Why are members of the conservative movement so adamant that global warming does not exist? When I have written about global warming in the past, amongst the negative replies there is a common theme, the costs we would incur pursuing an imaginary specter are wasteful. Such environmental causes are said to be political scare tactics to drum up support for the base during election years and the factual basis of events like global warming are proclaimed by these online experts as being non-existent. As there are a number of issues that we can safely say are conservatives’ bread and butter issues, similarly there are groups of people and their causes that result in a knee jerk reaction. Conservative claims that global warming warnings are counter-factual seems to me to be a result of not an analysis of fact, but a reaction to environmentalism. No doubt there are many conservatives that are interested in the preservation of the environment, but there is no doubt that the large part of American legislation that is decidedly not pro-environment has been a product of the Bush administration. Perhaps when I pigeon hole global warming as a conservative hot button topic, I should clarify it as a conservative, Bush administration supporter topic. It is telling that even magazines like Field and Stream, have published an increasing number of editorials critical of the Bush administration’s environmental policy. It is difficult to avoid cringing at the environmental record, especially when the President attempts to end the Clean Water Act and touts a net wetland loss of zero (a 523,000 acre loss of natural wetland is offset by golf course water hazards).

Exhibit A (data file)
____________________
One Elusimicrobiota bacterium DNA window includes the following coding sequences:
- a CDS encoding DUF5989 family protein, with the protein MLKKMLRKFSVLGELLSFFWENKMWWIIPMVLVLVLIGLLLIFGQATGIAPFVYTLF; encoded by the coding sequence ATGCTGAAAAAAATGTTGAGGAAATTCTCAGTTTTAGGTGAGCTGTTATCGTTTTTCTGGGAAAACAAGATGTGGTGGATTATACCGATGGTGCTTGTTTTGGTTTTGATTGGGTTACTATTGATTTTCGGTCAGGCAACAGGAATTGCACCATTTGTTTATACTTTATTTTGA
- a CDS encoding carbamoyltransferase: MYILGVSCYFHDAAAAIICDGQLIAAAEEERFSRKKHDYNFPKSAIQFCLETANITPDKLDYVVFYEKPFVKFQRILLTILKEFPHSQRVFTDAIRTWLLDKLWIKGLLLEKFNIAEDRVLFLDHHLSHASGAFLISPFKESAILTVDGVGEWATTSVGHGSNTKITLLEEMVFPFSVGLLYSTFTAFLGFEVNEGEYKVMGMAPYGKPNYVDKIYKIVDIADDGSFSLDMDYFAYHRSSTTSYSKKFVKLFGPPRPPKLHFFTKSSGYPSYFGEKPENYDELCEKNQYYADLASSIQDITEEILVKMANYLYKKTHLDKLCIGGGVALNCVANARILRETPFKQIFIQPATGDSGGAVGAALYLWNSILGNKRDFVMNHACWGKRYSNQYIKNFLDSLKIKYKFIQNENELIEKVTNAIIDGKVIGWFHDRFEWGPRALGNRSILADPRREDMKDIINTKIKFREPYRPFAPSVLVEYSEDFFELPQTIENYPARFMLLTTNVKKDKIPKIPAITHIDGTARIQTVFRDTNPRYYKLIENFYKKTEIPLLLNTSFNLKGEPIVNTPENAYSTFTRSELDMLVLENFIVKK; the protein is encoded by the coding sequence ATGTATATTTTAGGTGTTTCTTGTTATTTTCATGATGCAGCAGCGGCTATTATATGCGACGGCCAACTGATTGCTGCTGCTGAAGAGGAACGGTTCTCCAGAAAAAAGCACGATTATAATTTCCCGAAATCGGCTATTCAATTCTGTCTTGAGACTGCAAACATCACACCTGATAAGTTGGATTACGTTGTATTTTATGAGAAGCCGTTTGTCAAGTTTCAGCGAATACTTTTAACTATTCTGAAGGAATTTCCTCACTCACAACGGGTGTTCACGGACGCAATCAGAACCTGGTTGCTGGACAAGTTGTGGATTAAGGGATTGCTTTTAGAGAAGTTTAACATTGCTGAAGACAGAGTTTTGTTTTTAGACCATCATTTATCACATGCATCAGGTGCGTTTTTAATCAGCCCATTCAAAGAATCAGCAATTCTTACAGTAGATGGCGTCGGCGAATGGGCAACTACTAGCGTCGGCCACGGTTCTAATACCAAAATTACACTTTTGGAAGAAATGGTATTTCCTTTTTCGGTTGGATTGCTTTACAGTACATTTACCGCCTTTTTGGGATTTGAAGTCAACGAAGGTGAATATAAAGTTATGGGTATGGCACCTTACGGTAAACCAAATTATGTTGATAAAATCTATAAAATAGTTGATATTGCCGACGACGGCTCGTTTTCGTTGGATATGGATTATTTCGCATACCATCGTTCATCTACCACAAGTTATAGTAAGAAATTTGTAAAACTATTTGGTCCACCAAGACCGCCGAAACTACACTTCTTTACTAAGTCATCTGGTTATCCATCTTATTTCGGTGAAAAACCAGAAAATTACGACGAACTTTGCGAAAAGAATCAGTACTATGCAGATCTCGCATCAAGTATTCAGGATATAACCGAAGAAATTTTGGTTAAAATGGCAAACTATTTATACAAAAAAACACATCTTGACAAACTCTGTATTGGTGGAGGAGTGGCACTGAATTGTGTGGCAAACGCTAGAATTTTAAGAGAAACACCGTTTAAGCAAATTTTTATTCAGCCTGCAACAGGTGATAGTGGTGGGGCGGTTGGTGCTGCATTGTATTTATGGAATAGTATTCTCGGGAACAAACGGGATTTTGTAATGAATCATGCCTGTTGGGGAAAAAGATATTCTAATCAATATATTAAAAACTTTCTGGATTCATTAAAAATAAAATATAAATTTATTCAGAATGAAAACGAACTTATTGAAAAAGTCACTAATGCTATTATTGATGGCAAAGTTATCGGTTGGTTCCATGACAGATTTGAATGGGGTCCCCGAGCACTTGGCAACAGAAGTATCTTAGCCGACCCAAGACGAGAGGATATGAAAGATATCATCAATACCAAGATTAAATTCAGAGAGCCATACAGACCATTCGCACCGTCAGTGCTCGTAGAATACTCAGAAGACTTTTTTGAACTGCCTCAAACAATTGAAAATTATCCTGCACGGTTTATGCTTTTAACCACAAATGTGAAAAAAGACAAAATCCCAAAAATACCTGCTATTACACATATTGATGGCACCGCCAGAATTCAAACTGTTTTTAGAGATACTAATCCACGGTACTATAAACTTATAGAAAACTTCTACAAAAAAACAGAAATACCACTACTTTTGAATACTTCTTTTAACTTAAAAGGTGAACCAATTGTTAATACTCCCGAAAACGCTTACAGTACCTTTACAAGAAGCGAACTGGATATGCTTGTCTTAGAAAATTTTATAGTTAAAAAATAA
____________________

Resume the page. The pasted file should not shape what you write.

“Rod and gun in hand, and backing the Second Amendment right to own firearms, President George W. Bush and Vice President Dick Cheney have won the hearts of America’s sportsmen. Yet the two men have failed to protect outdoor sports on the nation’s public lands.”- October 2003
College Republican leaders such as Columbia University’s Chris Kulawik note that global warming is “a great debate for our generation”; a debate that once it finally begins may be too late. My sort of thinking is often dismissed as “alarmist”, but when one is confronted by fact it is hard to react like former Vice-President Gore and demand immediate change. Fact however is a funny thing; while fact exists, it can be interpreted to serve either side of the argument. Since the 19th century, the earth has experienced a 0.6º C increase (a little over 1º F). This amount may seem inconsequential, but as you can observe in the environment around you, there have been profound effects including an exponential decrease in glacial thickness, increased droughts in Africa, and increases in natural disasters such as earthquakes and hurricanes. Critics are quick to point out that our current temperature increase is part of a natural cycle of heating and cooling. However the point that they fail to miss is that, although they are correct in saying that historically earth has experienced a cyclical hundred thousand year period of rising and falling temperature, that data was based on a static amount of CO2 that varied between 200 and 270 ppmv during the low and high temperature variation periods, respectively.